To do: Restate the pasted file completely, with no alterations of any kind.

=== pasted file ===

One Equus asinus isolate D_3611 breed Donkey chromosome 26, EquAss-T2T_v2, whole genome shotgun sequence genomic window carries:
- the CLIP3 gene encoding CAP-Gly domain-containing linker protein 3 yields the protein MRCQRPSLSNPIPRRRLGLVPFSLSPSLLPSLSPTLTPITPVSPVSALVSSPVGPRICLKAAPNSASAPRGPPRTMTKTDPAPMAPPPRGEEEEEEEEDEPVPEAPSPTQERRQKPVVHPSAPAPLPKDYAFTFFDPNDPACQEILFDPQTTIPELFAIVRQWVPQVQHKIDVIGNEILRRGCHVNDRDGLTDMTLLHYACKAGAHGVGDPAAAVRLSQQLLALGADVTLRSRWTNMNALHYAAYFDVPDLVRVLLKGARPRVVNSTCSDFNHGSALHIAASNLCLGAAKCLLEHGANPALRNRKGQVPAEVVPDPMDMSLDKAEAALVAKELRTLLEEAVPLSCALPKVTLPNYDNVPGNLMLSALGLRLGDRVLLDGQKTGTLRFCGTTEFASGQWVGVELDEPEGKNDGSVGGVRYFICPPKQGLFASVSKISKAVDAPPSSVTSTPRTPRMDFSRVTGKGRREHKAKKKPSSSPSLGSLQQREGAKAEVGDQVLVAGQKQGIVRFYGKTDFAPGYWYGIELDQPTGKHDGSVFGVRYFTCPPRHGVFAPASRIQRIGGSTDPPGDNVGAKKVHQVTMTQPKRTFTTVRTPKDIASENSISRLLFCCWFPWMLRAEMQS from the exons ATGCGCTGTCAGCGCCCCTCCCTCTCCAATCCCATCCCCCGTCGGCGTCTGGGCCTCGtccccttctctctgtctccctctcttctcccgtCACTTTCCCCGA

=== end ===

One Equus asinus isolate D_3611 breed Donkey chromosome 26, EquAss-T2T_v2, whole genome shotgun sequence genomic window carries:
- the CLIP3 gene encoding CAP-Gly domain-containing linker protein 3 yields the protein MRCQRPSLSNPIPRRRLGLVPFSLSPSLLPSLSPTLTPITPVSPVSALVSSPVGPRICLKAAPNSASAPRGPPRTMTKTDPAPMAPPPRGEEEEEEEEDEPVPEAPSPTQERRQKPVVHPSAPAPLPKDYAFTFFDPNDPACQEILFDPQTTIPELFAIVRQWVPQVQHKIDVIGNEILRRGCHVNDRDGLTDMTLLHYACKAGAHGVGDPAAAVRLSQQLLALGADVTLRSRWTNMNALHYAAYFDVPDLVRVLLKGARPRVVNSTCSDFNHGSALHIAASNLCLGAAKCLLEHGANPALRNRKGQVPAEVVPDPMDMSLDKAEAALVAKELRTLLEEAVPLSCALPKVTLPNYDNVPGNLMLSALGLRLGDRVLLDGQKTGTLRFCGTTEFASGQWVGVELDEPEGKNDGSVGGVRYFICPPKQGLFASVSKISKAVDAPPSSVTSTPRTPRMDFSRVTGKGRREHKAKKKPSSSPSLGSLQQREGAKAEVGDQVLVAGQKQGIVRFYGKTDFAPGYWYGIELDQPTGKHDGSVFGVRYFTCPPRHGVFAPASRIQRIGGSTDPPGDNVGAKKVHQVTMTQPKRTFTTVRTPKDIASENSISRLLFCCWFPWMLRAEMQS from the exons ATGCGCTGTCAGCGCCCCTCCCTCTCCAATCCCATCCCCCGTCGGCGTCTGGGCCTCGtccccttctctctgtctccctctcttctcccgtCACTTTCCCCGA